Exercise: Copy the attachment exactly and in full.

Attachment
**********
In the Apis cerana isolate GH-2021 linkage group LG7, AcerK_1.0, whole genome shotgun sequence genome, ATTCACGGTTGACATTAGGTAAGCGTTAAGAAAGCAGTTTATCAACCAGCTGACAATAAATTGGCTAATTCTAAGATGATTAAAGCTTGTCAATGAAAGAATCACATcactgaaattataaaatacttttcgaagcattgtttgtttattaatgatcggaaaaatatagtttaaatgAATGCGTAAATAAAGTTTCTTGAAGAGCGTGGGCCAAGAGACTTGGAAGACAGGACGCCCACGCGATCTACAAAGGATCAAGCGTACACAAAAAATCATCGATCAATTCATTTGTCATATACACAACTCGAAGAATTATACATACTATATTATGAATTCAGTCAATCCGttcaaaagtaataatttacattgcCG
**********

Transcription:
In the Apis cerana isolate GH-2021 linkage group LG7, AcerK_1.0, whole genome shotgun sequence genome, ATTCACGGTTGACATTAGGTAAGCGTTAAGAAAGCAGTTTATCAACCAGCTGACAATAAATTGGCTAATTCTAAGATGATTAAAGCTTGTCAATGAAAGAATCACATcactgaaattataaaatacttttcgaagcattgtttgtttattaatgatcggaaaaatatagtttaaatgAATGCGTAAATAAAGTTTCTTGAAGAGCGTGGGCCAAGAGACTTGGAAGACAGGACGCCCACGCGATCTACAAAGGATCAAGCGTACACAAAAAATCATCGATCAATTCATTTGTCATATACACAACTCGAAGAATTATACATACTATATTATGAATTCAGTCAATCCGttcaaaagtaataatttacattgcCG